Columbus Day in the Spanish Speaking World

Posted on 08. Oct, 2007 by in Holidays


When I spent my first Columbus Day in Mexico, my first reaction was “Mexico celebrates Columbus Day?” It is embarrassing to recall now, but I think after years of elementary school training, I was conditioned to think “Columbus discovered America” and, in typical egotistical fashion, I assumed “America” referred to the United States. Somehow, even knowing that Columbus landed in the Caribbean and never saw the U.S. didn’t alter my narrow-minded thinking. My teacher said “Columbus discovered America” and my young brain left it at that.<br /
It took just a nanosecond to realize my surprise was illogical. October 12th is a date of enormous significance for the Spanish-speaking world. Before dawn on that day in 1492, Christopher Columbus (Cristóbal Colón) and his crew first spied land from the decks of the Pinta and later that day dropped anchor off the shore of a Bahaman island. By December he had also explored Cuba and the island of Hispañola (today the island shared by Haiti and the Dominican Republic). The “discovery” was made in the name of the Spanish crown, the voyage’s financier. Within fifty years of Columbus’ first voyage, nearly all of Central and South America had been colonized by the Spanish


Given the importance of October 12th in Spanish history, perhaps it is surprising that Columbus Day was first celebrated in 1866 by the Italians of New York City, in honor of Columbus’ Italian heritage. It wasn’t until 1913 that the day was made an official celebration in Spain (and soon after in Latin America), as a way to commemorate the union of Spain with the peoples of the Americas, the forging of a new pan-Hispanic identity, and the spreading of the Spanish language. Generally, October 12th is considered a positive celebration of the mixing of peoples and cultures. As in the United States, the day is also viewed with skepticism and anger by some, who view Columbus’ arrival to the Americas as the beginning of the violent destruction of native peoples.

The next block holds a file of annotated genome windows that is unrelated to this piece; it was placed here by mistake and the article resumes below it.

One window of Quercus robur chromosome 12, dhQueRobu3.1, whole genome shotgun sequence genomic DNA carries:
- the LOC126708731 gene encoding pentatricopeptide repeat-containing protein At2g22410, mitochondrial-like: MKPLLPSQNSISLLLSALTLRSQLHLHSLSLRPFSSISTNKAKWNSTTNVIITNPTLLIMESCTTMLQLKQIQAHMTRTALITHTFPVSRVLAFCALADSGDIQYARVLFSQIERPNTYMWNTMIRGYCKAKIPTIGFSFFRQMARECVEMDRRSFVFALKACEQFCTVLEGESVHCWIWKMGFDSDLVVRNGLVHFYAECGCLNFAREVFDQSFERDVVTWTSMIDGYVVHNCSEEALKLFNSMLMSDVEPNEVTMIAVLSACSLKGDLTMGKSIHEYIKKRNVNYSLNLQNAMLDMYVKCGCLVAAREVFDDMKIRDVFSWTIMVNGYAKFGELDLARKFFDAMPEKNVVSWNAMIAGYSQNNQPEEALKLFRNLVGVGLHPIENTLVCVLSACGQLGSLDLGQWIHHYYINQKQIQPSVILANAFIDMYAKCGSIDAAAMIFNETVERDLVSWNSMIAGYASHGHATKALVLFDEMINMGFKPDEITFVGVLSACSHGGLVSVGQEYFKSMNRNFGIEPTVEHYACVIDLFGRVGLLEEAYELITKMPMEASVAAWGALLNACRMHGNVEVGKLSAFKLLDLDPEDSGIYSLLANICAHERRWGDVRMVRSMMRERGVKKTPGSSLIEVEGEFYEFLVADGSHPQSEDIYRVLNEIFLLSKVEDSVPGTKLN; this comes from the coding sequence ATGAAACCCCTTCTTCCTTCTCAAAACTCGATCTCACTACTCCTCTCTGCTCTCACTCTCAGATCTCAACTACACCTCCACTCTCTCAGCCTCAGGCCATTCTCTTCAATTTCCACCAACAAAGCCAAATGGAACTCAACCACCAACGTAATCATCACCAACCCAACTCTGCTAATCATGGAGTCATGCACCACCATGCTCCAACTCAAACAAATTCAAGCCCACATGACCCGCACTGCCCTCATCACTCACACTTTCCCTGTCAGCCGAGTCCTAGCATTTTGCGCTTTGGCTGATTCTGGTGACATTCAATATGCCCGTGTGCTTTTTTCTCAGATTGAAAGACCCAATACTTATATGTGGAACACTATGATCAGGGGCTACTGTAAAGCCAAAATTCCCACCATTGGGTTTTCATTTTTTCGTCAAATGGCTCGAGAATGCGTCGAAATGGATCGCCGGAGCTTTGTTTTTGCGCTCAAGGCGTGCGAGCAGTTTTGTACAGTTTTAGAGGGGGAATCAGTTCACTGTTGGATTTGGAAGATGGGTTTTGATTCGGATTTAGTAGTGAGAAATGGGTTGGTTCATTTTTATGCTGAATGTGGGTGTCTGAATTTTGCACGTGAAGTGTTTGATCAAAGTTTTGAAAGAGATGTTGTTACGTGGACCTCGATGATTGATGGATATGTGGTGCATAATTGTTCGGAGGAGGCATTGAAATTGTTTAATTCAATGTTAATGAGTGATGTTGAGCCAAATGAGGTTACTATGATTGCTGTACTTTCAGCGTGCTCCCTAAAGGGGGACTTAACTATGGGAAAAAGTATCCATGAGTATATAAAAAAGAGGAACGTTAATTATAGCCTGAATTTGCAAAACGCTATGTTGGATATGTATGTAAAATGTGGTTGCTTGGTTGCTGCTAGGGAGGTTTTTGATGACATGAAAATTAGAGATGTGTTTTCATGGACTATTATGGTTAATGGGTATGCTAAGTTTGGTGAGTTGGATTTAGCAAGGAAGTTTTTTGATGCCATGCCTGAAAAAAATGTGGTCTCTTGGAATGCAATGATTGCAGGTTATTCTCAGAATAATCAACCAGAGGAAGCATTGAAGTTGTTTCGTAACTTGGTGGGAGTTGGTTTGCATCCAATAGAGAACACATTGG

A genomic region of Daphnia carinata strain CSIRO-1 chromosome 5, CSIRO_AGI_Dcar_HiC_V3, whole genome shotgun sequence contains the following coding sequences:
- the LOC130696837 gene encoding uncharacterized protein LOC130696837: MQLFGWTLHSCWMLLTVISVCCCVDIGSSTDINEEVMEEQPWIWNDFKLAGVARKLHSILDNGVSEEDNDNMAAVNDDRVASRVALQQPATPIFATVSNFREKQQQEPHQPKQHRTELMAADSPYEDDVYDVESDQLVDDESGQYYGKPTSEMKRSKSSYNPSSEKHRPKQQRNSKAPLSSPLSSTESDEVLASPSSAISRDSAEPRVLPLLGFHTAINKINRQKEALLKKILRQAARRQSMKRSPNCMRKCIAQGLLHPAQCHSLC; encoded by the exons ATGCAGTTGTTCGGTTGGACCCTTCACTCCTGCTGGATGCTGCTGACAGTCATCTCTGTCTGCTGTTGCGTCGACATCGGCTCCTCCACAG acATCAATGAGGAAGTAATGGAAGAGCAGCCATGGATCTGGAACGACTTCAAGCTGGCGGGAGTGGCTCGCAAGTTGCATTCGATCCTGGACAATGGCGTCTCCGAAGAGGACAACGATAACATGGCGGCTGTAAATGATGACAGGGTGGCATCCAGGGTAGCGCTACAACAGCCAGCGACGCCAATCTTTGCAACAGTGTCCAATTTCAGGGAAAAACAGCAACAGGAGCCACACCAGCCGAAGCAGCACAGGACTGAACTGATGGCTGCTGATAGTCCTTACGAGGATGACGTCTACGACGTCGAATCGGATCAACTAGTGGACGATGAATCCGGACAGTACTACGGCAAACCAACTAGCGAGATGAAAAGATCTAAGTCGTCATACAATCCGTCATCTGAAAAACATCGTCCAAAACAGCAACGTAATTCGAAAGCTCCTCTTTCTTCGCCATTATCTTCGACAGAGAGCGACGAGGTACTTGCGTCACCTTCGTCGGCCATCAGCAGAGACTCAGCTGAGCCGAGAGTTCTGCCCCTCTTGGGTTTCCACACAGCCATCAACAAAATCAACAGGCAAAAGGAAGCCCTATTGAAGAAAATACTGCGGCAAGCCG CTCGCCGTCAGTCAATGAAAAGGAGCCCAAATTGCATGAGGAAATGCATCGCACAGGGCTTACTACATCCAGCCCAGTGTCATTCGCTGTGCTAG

Columbus Day has a number of different names in the Spanish-speaking world. According to Wikipedia, in Spain and Ecuador it is currently known as El Día de la Hispanidad (Day of Spanishness), in Mexico as the Día de la Raza (Day of the Race), in Chile as El Día del Descubrimiento de Dos Mundos (The Day of the Discovery of Two Worlds), and in Uruguay as El Día de las Americas (The Day of the Americas). In Venezuela, the day has been known as El Día de la Resistencia Indígena (The Day of Indigenous Resistance) since 2002.

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4 Responses to “Columbus Day in the Spanish Speaking World”

  1. edgar 14 October 2008 at 3:18 pm #

    What is Columbus Day in Spanish?

  2. david carmona 14 October 2008 at 3:25 pm #

    El Día de la Hispanidad.

  3. jord 21 October 2008 at 10:16 pm #

    How is Columbus day celebrated in Spain?

  4. david carmona 22 October 2008 at 10:44 am #

    “El Día de la Hispanidad” is Spain’s national holiday. The official celebrations include a big parade in Madrid city center, featuring the armed forces. Very fittingly, the focal point of the parade is Plaza de Colón (Columbus Square). The King and Queen of Spain, as well as other important political figures, are always in attendance. The most spectacular segment is the exhibition by the Spanish Air Force acrobatics squadron (la Patrulla Águila).


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